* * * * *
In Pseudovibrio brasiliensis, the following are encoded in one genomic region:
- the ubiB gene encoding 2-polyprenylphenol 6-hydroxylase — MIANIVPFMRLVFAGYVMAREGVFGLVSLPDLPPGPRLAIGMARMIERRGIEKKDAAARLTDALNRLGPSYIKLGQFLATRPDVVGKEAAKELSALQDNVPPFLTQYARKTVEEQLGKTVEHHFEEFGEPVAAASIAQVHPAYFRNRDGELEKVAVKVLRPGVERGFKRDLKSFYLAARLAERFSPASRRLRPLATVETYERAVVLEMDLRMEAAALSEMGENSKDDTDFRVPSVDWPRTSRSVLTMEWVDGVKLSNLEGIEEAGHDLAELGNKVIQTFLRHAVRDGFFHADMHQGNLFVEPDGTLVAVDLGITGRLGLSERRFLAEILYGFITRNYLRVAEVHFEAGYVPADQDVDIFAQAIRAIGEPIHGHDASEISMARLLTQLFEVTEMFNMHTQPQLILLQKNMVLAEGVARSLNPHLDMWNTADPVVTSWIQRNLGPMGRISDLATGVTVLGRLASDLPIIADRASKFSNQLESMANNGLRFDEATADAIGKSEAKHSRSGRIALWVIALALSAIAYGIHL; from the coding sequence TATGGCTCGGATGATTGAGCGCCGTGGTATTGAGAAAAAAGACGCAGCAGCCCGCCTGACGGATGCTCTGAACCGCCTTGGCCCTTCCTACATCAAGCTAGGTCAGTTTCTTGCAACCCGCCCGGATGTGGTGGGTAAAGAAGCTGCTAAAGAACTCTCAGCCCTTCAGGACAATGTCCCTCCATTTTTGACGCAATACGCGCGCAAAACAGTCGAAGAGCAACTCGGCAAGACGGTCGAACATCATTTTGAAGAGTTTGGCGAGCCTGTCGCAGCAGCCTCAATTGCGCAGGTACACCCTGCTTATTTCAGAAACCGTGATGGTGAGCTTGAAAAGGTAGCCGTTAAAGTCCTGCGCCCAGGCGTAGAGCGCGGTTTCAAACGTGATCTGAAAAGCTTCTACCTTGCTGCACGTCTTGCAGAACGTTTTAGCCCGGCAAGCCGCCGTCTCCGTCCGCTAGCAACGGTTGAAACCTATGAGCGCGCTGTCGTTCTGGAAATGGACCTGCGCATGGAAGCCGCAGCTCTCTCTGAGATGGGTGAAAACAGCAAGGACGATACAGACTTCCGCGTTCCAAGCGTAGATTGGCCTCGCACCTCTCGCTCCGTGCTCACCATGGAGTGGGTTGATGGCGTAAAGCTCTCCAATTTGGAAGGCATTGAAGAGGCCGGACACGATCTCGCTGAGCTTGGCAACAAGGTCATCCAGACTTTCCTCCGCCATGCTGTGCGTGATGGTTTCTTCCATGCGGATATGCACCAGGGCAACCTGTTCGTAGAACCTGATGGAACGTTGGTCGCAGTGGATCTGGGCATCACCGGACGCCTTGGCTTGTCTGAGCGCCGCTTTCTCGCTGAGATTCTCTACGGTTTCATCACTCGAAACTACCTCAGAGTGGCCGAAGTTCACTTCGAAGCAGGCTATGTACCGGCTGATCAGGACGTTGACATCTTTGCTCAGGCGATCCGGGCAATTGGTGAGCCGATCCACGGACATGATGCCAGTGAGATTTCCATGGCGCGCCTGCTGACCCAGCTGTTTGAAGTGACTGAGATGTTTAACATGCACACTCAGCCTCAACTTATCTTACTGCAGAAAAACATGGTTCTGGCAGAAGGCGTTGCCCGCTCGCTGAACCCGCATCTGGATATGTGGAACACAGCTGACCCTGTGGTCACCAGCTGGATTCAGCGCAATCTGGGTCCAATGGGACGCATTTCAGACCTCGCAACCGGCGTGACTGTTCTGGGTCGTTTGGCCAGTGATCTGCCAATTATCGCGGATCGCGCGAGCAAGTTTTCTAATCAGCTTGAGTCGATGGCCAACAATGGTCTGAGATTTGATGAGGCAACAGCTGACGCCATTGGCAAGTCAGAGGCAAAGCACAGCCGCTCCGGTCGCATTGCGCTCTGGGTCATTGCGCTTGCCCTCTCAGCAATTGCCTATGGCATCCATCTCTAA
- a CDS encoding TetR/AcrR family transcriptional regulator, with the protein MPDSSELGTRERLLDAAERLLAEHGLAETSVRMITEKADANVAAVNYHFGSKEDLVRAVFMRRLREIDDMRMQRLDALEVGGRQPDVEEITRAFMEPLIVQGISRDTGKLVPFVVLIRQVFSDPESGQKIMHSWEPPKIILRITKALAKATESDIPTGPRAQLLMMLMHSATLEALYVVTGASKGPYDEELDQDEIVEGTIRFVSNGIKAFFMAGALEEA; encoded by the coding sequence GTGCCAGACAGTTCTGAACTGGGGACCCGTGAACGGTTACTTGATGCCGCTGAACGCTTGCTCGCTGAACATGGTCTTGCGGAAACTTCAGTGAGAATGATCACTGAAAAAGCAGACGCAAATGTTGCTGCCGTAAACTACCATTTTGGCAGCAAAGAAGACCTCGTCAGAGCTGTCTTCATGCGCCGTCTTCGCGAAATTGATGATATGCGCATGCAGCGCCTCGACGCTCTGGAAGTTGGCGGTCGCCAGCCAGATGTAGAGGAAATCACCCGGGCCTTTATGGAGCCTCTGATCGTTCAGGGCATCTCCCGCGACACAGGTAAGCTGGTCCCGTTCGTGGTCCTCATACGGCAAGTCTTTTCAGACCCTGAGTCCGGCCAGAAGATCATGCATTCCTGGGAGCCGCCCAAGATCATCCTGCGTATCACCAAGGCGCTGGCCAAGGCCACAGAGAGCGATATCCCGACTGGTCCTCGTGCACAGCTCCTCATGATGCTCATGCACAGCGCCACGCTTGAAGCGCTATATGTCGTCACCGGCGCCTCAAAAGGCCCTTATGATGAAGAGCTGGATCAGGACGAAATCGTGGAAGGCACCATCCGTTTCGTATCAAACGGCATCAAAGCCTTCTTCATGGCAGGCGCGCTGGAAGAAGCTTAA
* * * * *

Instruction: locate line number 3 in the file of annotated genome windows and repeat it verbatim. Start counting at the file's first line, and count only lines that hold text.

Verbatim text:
- a CDS encoding TetR/AcrR family transcriptional regulator, with the protein MPDSSELGTRERLLDAAERLLAEHGLAETSVRMITEKADANVAAVNYHFGSKEDLVRAVFMRRLREIDDMRMQRLDALEVGGRQPDVEEITRAFMEPLIVQGISRDTGKLVPFVVLIRQVFSDPESGQKIMHSWEPPKIILRITKALAKATESDIPTGPRAQLLMMLMHSATLEALYVVTGASKGPYDEELDQDEIVEGTIRFVSNGIKAFFMAGALEEA; encoded by the coding sequence GTGCCAGACAGTTCTGAACTGGGGACCCGTGAACGGTTACTTGATGCCGCTGAACGCTTGCTCGCTGAACATGGTCTTGCGGAAACTTCAGTGAGAATGATCACTGAAAAAGCAGACGCAAATGTTGCTGCCGTAAACTACCATTTTGGCAGCAAAGAAGACCTCGTCAGAGCTGTCTTCATGCGCCGTCTTCGCGAAATTGATGATATGCGCATGCAGCGCCTCGACGCTCTGGAAGTTGGCGGTCGCCAGCCAGATGTAGAGGAAATCACCCGGGCCTTTATGGAGCCTCTGATCGTTCAGGGCATCTCCCGCGACACAGGTAAGCTGGTCCCGTTCGTGGTCCTCATACGGCAAGTCTTTTCAGACCCTGAGTCCGGCCAGAAGATCATGCATTCCTGGGAGCCGCCCAAGATCATCCTGCGTATCACCAAGGCGCTGGCCAAGGCCACAGAGAGCGATATCCCGACTGGTCCTCGTGCACAGCTCCTCATGATGCTCATGCACAGCGCCACGCTTGAAGCGCTATATGTCGTCACCGGCGCCTCAAAAGGCCCTTATGATGAAGAGCTGGATCAGGACGAAATCGTGGAAGGCACCATCCGTTTCGTATCAAACGGCATCAAAGCCTTCTTCATGGCAGGCGCGCTGGAAGAAGCTTAA